Lately, Kean Etro and his wife Constanza have been spending a lot of time with her relatives in Oaxaca. In the hills above the town, there is a spectacular set of Zapotec ruins. It takes little effort to imagine the ceremonies, the rituals that took place there, all of which is mesmerizing to Kean, the kind of psychonaut who would gladly put himself in the place of the shamans that chemically enhanced their senses so that they could soar over the world. But back in Milan, he had to settle for trying to make his new men's collection take flight, literally and figuratively.

Discombobulation was the starting point. The show launched straight into lush monochrome eveningwear. Damasks, brocades, and floor-length fringed scarves were garb for decadent fin-de-siècle nights. Then Kean went to the birds—from one jacket made entirely of quail feathers to another featuring a flurry of coq feathers atop its Prince of Wales-checked swallow tails, from a big-time pimping feathered hat to green-soled slip-ons with a feathered cap toe. It got to the point where even a sober tan trench spun to reveal a feathery addendum. Dry cleaners of the world, you have been warned.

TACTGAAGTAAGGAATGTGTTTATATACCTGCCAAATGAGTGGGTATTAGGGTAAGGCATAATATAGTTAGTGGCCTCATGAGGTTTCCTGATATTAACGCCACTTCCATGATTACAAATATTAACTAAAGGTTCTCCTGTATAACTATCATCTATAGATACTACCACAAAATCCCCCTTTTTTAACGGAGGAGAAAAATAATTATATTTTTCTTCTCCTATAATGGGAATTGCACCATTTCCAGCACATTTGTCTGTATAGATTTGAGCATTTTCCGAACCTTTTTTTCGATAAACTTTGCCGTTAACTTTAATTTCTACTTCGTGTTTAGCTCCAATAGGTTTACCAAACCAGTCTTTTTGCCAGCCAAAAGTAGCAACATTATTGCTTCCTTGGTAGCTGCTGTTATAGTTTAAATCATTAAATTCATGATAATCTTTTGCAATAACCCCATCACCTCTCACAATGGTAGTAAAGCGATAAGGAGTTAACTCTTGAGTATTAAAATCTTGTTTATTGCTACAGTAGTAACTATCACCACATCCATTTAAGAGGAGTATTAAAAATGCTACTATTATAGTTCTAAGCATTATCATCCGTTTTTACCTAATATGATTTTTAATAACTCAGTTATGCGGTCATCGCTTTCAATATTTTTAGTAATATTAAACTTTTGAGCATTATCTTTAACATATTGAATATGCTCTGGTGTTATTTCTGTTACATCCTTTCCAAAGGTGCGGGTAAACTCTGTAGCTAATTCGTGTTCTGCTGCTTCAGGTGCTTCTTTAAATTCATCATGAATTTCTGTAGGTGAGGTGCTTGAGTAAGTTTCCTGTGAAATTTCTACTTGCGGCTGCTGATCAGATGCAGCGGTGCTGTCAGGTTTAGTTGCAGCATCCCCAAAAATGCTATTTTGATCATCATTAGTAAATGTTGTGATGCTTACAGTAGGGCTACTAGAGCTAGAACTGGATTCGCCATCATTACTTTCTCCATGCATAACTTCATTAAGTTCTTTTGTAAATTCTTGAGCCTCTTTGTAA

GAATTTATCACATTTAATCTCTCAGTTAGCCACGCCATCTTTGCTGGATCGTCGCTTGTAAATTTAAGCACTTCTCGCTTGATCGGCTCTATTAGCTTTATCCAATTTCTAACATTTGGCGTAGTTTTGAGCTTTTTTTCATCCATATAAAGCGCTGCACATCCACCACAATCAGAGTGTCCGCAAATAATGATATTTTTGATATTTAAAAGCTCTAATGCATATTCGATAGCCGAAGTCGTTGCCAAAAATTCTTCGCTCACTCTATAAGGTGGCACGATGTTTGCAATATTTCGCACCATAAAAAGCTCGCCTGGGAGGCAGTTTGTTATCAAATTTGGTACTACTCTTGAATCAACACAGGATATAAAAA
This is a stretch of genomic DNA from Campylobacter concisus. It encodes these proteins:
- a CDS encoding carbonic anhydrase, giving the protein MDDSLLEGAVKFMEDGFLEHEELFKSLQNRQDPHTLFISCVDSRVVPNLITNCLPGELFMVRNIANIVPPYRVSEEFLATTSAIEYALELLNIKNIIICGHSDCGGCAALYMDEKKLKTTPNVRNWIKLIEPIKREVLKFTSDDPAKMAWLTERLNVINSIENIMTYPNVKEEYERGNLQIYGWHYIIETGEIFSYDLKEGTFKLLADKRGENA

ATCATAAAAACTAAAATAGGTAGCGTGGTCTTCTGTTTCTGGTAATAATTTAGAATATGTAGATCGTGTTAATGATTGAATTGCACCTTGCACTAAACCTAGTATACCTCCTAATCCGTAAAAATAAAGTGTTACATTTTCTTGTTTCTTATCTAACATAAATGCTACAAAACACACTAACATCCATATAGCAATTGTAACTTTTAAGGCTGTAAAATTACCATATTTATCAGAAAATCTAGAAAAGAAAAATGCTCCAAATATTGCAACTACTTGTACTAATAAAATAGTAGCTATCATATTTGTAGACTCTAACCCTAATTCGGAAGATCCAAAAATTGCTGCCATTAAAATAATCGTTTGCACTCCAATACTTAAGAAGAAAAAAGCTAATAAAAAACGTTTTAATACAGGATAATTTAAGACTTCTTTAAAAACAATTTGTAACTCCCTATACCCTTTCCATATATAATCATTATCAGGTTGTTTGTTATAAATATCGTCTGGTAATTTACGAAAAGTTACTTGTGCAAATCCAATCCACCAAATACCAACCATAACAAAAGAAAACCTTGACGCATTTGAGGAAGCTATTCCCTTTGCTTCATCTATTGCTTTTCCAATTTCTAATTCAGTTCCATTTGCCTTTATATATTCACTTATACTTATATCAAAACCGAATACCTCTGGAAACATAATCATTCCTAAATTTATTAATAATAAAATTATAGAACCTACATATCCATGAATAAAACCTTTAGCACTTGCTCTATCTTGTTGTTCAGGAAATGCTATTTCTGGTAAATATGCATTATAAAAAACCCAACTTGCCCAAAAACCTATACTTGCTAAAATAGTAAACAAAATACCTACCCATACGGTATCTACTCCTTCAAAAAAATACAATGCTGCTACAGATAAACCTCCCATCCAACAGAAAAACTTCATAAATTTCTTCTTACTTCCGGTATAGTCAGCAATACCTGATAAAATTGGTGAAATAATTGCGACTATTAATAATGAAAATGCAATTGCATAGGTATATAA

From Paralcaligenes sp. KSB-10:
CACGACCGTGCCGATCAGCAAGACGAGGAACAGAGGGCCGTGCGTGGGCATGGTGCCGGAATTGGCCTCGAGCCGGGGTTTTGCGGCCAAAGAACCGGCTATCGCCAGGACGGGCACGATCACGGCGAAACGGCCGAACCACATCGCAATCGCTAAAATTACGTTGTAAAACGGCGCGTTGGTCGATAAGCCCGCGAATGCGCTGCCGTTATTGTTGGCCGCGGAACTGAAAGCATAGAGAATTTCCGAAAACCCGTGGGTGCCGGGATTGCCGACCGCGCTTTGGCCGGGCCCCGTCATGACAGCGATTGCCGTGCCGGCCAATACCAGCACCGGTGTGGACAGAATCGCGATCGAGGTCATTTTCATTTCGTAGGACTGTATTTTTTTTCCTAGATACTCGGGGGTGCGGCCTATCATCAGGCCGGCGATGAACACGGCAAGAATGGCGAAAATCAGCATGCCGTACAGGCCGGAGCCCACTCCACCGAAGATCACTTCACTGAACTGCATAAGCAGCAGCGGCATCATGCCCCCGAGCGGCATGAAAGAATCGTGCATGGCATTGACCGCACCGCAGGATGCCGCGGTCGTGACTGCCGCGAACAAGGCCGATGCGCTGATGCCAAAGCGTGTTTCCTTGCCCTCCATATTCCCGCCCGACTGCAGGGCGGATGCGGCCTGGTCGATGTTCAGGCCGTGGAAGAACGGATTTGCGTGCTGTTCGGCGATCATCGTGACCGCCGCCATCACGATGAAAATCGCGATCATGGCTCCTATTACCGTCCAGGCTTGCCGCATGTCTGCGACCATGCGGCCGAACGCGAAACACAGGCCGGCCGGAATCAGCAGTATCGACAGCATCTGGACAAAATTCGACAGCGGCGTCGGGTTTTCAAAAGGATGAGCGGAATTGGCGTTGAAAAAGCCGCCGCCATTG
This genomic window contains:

A more traditional Etro made its presence felt in a paisley parka and jacquard suitings. An eye-popping pairing of a Chinese red velvet jacket and orange plaid pants was a salutary reminder that Etro's traditions actually aren't even that traditional. Still, it's obvious that Mexico has gotten right under Kean's skin, because Indian blanket patterns overshadowed the family paisley, especially in bold black and white. So, did Kean earn his wings? Well, the show came off part Pegasus, part Icarus. It rose, it fell. That probably matters not a jot to the designer himself. The finale featured huge Indian blankets printed with a Mayan sun clock and the words "Game Over." Apocalypse now? Kean just chuckled.